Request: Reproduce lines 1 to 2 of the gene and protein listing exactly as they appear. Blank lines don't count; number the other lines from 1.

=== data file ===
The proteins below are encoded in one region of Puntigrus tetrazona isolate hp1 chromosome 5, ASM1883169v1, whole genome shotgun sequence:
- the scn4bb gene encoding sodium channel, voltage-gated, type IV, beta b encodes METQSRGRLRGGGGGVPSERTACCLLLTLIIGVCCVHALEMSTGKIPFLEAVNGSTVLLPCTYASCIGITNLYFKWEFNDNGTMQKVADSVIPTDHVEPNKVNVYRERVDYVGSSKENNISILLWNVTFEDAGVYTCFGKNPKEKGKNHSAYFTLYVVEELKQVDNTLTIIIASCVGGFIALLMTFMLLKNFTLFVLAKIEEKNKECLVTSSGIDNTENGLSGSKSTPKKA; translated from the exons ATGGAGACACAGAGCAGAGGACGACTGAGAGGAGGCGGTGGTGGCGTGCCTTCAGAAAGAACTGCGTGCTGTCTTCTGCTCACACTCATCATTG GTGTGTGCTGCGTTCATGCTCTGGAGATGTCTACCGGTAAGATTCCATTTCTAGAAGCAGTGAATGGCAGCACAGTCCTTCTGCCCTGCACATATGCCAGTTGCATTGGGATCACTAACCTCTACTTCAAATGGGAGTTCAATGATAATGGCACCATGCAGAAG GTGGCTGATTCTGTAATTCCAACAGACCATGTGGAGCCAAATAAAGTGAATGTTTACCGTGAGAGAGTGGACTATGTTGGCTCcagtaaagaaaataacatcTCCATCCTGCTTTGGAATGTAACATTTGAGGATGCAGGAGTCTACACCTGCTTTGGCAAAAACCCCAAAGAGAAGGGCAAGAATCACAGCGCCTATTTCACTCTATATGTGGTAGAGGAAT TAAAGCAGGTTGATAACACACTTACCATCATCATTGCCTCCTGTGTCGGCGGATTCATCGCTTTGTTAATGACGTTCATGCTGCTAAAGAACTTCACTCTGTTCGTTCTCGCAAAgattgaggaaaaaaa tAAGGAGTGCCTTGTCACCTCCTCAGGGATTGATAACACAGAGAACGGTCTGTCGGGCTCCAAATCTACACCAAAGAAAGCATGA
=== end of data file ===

The proteins below are encoded in one region of Puntigrus tetrazona isolate hp1 chromosome 5, ASM1883169v1, whole genome shotgun sequence:
- the scn4bb gene encoding sodium channel, voltage-gated, type IV, beta b encodes METQSRGRLRGGGGGVPSERTACCLLLTLIIGVCCVHALEMSTGKIPFLEAVNGSTVLLPCTYASCIGITNLYFKWEFNDNGTMQKVADSVIPTDHVEPNKVNVYRERVDYVGSSKENNISILLWNVTFEDAGVYTCFGKNPKEKGKNHSAYFTLYVVEELKQVDNTLTIIIASCVGGFIALLMTFMLLKNFTLFVLAKIEEKNKECLVTSSGIDNTENGLSGSKSTPKKA; translated from the exons ATGGAGACACAGAGCAGAGGACGACTGAGAGGAGGCGGTGGTGGCGTGCCTTCAGAAAGAACTGCGTGCTGTCTTCTGCTCACACTCATCATTG GTGTGTGCTGCGTTCATGCTCTGGAGATGTCTACCGGTAAGATTCCATTTCTAGAAGCAGTGAATGGCAGCACAGTCCTTCTGCCCTGCACATATGCCAGTTGCATTGGGATCACTAACCTCTACTTCAAATGGGAGTTCAATGATAATGGCACCATGCAGAAG GTGGCTGATTCTGTAATTCCAACAGACCATGTGGAGCCAAATAAAGTGAATGTTTACCGTGAGAGAGTGGACTATGTTGGCTCcagtaaagaaaataacatcTCCATCCTGCTTTGGAATGTAACATTTGAGGATGCAGGAGTCTACACCTGCTTTGGCAAAAACCCCAAAGAGAAGGGCAAGAATCACAGCGCCTATTTCACTCTATATGTGGTAGAGGAAT TAAAGCAGGTTGATAACACACTTACCATCATCATTGCCTCCTGTGTCGGCGGATTCATCGCTTTGTTAATGACGTTCATGCTGCTAAAGAACTTCACTCTGTTCGTTCTCGCAAAgattgaggaaaaaaa tAAGGAGTGCCTTGTCACCTCCTCAGGGATTGATAACACAGAGAACGGTCTGTCGGGCTCCAAATCTACACCAAAGAAAGCATGA